Hooghly district, West Bengal - Informative & researched article on Hooghly district, West Bengal
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Hooghly district, West Bengal
Hooghly District along the bank of the river Hooghly is one of the principal trading ports of West Bengal.
More on Hooghly district, West Bengal (5 Articles)
 Hooghly district, West BengalHooghly District with its headquarter at Chinsurah is within the Burdwan subdivision of West Bengal. In Bipradash Piplai's "Manasamangal" and in the Muslim account Ain -I -Akbari the name of the place has been mentioned for several times, which indicates that the name "Hooghly"does not have foreign origin. As far as the history concerns, the district derived its name from "Hogla", a tall reed grows along the banks of the river and the marshy lowland.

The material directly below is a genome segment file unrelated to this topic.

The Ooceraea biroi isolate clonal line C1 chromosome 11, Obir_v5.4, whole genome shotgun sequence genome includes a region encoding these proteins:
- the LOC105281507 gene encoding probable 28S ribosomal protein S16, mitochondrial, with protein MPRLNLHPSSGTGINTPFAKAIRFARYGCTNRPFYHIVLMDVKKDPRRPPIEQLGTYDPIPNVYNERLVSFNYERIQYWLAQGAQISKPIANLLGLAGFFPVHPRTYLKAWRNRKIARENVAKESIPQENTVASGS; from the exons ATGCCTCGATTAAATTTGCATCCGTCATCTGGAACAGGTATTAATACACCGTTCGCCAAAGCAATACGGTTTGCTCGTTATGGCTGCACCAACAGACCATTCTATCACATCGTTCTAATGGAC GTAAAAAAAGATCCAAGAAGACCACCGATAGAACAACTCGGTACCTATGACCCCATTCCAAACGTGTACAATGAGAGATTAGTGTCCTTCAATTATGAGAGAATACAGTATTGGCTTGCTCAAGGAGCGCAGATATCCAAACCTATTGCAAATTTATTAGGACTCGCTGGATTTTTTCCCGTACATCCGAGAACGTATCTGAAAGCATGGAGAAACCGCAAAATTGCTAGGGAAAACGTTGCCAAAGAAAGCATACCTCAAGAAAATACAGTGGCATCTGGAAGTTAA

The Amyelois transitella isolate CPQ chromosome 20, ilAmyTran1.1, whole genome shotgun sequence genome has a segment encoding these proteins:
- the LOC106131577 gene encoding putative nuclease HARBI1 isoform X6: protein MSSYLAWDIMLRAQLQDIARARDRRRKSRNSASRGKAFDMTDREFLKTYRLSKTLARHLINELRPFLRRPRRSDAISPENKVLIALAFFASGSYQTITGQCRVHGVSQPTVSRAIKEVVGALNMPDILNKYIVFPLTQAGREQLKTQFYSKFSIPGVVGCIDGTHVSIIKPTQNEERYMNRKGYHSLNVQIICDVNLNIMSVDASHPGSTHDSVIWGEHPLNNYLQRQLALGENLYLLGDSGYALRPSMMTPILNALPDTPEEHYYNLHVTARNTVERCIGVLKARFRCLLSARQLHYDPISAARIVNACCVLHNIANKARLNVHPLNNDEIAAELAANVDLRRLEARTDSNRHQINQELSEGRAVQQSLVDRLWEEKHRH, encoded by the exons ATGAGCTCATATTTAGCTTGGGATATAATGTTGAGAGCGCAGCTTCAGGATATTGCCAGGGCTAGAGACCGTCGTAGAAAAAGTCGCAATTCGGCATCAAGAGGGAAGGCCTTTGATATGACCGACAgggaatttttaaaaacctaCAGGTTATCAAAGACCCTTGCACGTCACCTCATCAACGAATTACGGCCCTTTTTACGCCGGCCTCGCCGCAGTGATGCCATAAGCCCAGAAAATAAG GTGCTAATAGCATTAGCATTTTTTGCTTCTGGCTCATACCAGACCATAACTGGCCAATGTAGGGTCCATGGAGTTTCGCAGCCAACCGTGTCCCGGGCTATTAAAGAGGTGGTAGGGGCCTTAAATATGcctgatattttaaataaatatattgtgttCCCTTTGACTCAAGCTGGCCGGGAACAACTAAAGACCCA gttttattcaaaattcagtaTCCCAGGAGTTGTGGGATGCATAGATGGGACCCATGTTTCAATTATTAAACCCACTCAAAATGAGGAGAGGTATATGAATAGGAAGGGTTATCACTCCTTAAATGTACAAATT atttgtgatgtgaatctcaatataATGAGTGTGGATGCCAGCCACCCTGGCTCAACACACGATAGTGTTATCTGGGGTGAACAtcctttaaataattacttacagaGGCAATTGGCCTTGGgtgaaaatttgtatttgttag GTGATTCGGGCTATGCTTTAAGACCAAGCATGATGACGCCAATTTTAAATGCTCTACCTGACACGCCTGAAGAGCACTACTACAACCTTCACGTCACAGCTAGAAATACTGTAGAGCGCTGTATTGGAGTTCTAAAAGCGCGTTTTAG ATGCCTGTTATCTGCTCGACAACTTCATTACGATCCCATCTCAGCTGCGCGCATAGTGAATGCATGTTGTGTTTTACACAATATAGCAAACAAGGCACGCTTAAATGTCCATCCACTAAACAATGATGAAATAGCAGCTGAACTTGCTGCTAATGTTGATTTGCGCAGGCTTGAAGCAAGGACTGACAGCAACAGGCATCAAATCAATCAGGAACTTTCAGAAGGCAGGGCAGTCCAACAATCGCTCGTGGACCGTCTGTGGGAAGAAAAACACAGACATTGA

History of Hooghly District
Hooghly District had been colonized by different civilization from the pre historic times. However the history of the region was recorded from the time it existed to be the kingdom of the Suhmas, a valiant tribe who were the juxtaposition of the Angas, Vangas and Pundras. In Mahabharata, mention of these tribes has been made. The reference of the Suhmas in Mahabhasya of the 2nd century B.C clearly designates the existence of the region in the 2nd century B.C. In the medieval times, after the Battle of Plassey, when Mir Kasim, according to an agreement donated the zamindari areas of Burdwan, Midnapore and Chittagong to the British East India Company, the English rose into power. Having all the Zamindari areas of Bengal in clutch, it became somewhat effortless for the British to establish their political hold. The British, with the aim to install a firm hold, drive away the other races, formerly controlling Bengal. Consequently the areas around the Hooghly district, which was once used to be a transaction seat for the Portuguese and the Dutch, continued to exist within the territory of the British.

Demography of Hooghly District